Twenty years ago today the tanks and armoured cars started to rumble north out of Kabul as the Soviet Union began its withdrawal from Afghanistan after eight-and-a-half years of war.
By Alastair Leithead
BBC News, Kabul
The mujahideen, backed by money and weapons from an alliance of the United States, Britain, Pakistan and Saudi Arabia, had beaten a world superpower.
Today the country is scattered with reminders of the Soviet occupation - you don't have to go far even in Kabul to stumble across the rusting wrecks they left behind.
The aptly named Zamir Kabulov first arrived in Afghanistan as a young Soviet diplomat in 1977 and has lived through the last turbulent 30 years of this country's misfortunes.
Now he is Russian ambassador in Kabul and his voice of experience will ring in the ears of today's Nato- and US-led forces.
"There is no mistake made by the Soviet Union that was not repeated by the international community here in Afghanistan," Mr Kabulov said, listing the problems.
A British flag flies over a former Soviet outpost in Helmand province
"Underestimation of the Afghan nation, the belief that we have superiority over Afghans and that they are inferior and they cannot be trusted to run affairs in this country."
His list goes on.
"A lack of knowledge of the social and ethnic structure of this country; a lack of sufficient understanding of traditions and religion."
Not only that, but he says the country's new patrons are making their own new mistakes as well.
"Nato soldiers and officers alienate themselves from Afghans - they are not in touch in an everyday manner. They communicate with them from the barrels of guns in their bullet-proof Humvees."
And he admits to some satisfaction, watching those who once backed the mujahideen now suffering in the same way.
"To some extent, yes, I would not hide that. But I am even more satisfied by not having Russian soldiers among Isaf [Nato's International Security Assistance Force] because I don't want them to suffer the same results, implications your soldiers are suffering."
After the Soviet withdrawal the mujahideen turned on each other and tore Afghanistan apart.
Kabul crumbled in the civil war as the various factions rocketed at each other across the city, killing thousands of civilians.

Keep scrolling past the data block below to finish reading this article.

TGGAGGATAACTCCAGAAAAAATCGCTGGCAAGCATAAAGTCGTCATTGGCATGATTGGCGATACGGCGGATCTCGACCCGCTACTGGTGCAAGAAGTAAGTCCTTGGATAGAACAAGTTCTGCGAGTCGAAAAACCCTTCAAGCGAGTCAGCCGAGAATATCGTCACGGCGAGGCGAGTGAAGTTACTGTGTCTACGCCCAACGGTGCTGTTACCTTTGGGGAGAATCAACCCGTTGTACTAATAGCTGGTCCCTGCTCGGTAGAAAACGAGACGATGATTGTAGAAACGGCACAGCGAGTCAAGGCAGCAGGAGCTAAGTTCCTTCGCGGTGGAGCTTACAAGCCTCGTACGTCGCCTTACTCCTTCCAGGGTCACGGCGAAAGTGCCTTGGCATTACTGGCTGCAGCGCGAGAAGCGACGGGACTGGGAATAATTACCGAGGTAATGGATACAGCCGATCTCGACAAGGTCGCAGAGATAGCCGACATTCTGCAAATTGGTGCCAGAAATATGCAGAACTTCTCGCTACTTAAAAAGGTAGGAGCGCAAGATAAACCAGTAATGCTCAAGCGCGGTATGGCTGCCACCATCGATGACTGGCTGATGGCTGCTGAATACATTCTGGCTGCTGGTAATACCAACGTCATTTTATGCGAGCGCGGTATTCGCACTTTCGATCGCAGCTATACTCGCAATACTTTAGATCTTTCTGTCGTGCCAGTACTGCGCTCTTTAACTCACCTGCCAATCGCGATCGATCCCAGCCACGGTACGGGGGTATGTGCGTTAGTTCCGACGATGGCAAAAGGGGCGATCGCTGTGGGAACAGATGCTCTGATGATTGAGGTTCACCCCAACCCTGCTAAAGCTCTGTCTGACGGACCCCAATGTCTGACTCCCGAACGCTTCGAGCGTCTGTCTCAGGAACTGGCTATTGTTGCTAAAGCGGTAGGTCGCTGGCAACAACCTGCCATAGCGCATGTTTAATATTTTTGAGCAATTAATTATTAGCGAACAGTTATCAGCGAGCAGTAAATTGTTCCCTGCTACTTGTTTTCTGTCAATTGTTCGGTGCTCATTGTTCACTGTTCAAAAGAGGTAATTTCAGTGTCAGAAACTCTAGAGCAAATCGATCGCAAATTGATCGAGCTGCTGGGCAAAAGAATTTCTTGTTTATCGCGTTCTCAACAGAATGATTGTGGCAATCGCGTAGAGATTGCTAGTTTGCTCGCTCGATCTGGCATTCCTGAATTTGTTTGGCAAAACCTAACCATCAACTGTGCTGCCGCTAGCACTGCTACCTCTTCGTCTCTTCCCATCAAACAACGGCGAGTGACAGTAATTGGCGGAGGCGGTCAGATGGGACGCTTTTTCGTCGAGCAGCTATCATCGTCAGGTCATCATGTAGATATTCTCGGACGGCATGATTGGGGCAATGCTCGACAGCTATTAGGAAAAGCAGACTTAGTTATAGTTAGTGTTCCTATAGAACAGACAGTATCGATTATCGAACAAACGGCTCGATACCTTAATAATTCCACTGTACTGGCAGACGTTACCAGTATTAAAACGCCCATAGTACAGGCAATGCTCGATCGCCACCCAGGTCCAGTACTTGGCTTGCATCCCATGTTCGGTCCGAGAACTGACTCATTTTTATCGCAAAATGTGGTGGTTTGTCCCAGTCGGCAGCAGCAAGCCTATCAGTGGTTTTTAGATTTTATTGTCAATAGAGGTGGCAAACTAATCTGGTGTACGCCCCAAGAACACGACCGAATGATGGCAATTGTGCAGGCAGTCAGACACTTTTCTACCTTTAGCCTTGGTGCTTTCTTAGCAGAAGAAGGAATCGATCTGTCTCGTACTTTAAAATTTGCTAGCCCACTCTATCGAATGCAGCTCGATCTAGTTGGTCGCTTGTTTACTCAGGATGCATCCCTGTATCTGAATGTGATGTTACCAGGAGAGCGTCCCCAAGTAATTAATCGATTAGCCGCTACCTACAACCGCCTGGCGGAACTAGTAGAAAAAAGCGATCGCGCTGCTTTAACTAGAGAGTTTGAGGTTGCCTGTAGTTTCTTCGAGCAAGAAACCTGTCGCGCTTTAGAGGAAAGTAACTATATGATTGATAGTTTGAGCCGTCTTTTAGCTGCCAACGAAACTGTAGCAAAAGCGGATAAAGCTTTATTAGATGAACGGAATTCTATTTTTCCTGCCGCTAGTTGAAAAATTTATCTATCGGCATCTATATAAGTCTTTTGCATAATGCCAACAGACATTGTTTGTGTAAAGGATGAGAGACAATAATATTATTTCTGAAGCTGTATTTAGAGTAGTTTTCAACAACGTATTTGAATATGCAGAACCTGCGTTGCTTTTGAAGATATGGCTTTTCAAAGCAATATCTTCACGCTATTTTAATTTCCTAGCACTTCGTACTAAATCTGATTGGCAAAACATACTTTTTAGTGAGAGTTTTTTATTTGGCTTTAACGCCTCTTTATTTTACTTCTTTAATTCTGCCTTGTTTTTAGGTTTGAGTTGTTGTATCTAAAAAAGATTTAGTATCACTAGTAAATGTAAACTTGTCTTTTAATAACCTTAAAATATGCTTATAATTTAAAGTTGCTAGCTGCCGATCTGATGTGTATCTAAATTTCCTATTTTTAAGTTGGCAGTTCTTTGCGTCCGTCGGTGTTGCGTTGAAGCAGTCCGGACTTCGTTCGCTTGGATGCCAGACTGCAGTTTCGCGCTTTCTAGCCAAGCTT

Ahmad Shah Ahmadzai, a mujahideen leader and prime minister in exile during the 1990s, admits they failed in the years following the Soviet withdrawal.
He is now an opponent of the government who stood against President Hamid Karzai in the last election and also draws parallels between the 1980s and the current international mission.
"The Russians were beaten because they invaded our country. They were the transgressors, not us," he said.
And asked how the Soviet occupation compared to today's mission: "To my opinion the ground situation is no different because the Soviets were imposing their Communist regime on us. The present forces - they are imposing their so-called democracy on us.
"They were wrong then and the present Nato forces are doing wrong now by killing innocent people - men, women and children."
Nato commanders object to this and say they are doing everything they can to stop civilian casualties, arguing they are making military progress against the insurgents.
"They are winning the battles but losing the war," ambassador Kabulov said, explaining that things are even harder now than they were in the 1980s.
"The structures of government then were very much there and our task was very much was to support and to win loyalty - or, if you will, hearts and minds - but we had a working administration."
In Helmand province British forces in Kajaki are fighting from positions originally built by the Soviets.
Uncomfortable reminders of wars gone by in this tank graveyard
There are wrecks of armoured vehicles rusting in irrigation ditches in the same places they are now fighting the Taleban.
They are fighting over the same patches of land.
"We didn't bother to collect the wrecks of our burned tanks and other vehicles but you do - you are more resourceful perhaps, or maybe you have fewer losses," the ambassador said.
"But if things continue going the wrong way, as they are now, come back in two years and you will find plenty of your own wrecks."
A negative, sobering but very well-informed opinion - and the kind that is often ignored.